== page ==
3. Your twitter handle says you are a Rabbi’s Daughter. Which parent and how has that influenced your writing, interests, and upbringing?
My father is, among many things, a Rabbi! He’s also a historian and writer, and lifelong sports fan, so I get a lot of my passions from him. It also means I will occasionally drop a Torah reference into one of my articles, like when I compared Clayton Kershaw to Moses.
4. Why did you begin writing Girl at the Game?
I wrote something personal as a gift to a friend and mentor of mine a few years back, and when he read it, he texted me that I was a sportswriter now. I built the website on a whim a couple months later, but at the time, I didn’t really plan or envision anything like what is has become; I just wanted a place where I could talk about what I love! It has quickly evolved into so much that I couldn’t ever have thought possible.
5. Tell us more about your site.
Girl At The Game is a place for women, including myself, to write about sports and tell their stories. I cover the Red Sox, postseasons (even when the Red Sox aren’t in them), important news around MLB, issues in the league, and human interest stories. I hate talking about domestic violence in sports, but I do, because it’s important to me, and I don’t want to stay silent about how problematic sports culture is in that regard. I love telling the stories of athletes who are using their fame and platform to make the world a better place and/or raise awareness about issues that are important to them, because I think it’s so great that they realize how much reach they have to create positive change. I hope more and more athletes will be like this in the future.
I have a lot of big plans for GATG, including expanding into more teams, and bringing more amazing women on board. The point of Girl At The Game is that while I am a girl at the game, I am not the only girl at the game, far from it, in fact; there are millions of female sports fans and many of them may be aspiring sportswriters, but they have no platform to use their voice. I want to give them a place where they’ll be seen, heard, welcomed, and appreciated.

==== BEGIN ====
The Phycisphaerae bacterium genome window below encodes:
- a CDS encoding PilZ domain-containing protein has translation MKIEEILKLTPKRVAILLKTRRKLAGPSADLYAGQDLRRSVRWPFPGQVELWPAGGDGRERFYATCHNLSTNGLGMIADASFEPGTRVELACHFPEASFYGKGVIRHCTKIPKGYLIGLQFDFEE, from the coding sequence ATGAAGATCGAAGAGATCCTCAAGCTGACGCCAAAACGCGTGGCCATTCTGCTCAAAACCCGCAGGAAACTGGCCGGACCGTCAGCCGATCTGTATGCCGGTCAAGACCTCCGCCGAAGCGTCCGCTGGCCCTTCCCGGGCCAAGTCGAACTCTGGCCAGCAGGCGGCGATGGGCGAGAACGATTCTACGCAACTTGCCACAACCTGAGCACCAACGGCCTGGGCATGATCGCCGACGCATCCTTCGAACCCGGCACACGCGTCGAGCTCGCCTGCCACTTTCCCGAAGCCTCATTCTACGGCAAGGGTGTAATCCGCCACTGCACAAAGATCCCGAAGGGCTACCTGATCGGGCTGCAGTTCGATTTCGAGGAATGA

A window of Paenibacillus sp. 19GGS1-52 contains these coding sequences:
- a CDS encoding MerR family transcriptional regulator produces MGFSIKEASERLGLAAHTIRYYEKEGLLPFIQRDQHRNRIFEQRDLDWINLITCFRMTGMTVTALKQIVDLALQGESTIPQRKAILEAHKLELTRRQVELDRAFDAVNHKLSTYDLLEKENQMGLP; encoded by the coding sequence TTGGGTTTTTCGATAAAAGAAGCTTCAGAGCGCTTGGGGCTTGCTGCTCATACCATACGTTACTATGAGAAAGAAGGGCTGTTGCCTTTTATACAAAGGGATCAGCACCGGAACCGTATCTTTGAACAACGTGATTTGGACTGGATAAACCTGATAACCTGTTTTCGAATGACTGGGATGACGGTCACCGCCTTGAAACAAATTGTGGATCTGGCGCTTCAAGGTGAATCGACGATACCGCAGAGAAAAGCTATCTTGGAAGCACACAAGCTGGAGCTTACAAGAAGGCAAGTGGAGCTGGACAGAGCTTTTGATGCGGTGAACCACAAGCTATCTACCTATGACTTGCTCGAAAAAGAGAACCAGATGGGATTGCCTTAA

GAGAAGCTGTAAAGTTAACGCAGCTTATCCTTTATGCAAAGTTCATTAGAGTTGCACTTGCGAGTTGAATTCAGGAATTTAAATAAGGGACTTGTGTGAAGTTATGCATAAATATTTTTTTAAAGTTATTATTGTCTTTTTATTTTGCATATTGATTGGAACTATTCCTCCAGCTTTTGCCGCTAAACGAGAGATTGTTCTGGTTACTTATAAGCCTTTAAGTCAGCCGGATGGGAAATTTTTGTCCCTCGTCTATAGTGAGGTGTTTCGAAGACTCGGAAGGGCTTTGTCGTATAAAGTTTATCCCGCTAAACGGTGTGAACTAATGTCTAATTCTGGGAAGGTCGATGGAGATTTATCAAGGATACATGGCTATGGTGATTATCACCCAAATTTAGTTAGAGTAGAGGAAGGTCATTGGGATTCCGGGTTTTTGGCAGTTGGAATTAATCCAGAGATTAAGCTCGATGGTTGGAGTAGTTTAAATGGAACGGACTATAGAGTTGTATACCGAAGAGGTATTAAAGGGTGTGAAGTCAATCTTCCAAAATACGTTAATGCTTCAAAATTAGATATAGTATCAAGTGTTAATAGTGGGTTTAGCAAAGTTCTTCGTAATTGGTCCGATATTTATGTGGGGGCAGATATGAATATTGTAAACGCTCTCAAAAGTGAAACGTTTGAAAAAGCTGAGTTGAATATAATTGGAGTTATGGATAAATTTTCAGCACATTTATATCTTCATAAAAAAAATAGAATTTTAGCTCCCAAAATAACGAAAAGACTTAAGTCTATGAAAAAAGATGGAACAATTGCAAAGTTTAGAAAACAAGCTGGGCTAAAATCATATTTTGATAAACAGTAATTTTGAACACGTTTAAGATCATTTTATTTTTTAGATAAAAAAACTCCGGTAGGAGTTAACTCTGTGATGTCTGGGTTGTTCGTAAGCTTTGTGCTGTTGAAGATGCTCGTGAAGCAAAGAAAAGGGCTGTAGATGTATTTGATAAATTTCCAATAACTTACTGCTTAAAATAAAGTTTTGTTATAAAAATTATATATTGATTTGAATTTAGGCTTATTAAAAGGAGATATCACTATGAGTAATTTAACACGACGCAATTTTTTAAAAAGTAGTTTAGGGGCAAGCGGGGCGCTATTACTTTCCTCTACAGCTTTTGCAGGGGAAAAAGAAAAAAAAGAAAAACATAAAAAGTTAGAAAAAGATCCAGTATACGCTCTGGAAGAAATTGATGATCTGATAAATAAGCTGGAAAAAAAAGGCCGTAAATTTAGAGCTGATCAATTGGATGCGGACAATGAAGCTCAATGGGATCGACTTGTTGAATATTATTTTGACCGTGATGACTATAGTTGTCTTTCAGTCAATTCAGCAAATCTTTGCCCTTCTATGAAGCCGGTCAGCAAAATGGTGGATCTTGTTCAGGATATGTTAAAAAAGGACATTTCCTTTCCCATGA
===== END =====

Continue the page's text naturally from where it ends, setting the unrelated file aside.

6. How does social media play a role in your writing?
Social media is a great way to connect with people. From a professional standpoint, it’s led to freelance work and other amazing job opportunities. I’m really fortunate to have a really nice community of sports fans who I interact with, including some who have become really wonderful friends in the real world, offline! It’s definitely a place that can inspire me, but it can also be really negative and toxic at times, so I am trying to use it more sparingly, quality over quantity, you know? I want to live my offline life to the fullest, and keep out of the black hole of the world-wide-web.
7. Where can people find you on social media? What is next for your site?
We have some great guest writers coming up on the site soon, and I’m so excited to share their words with the world!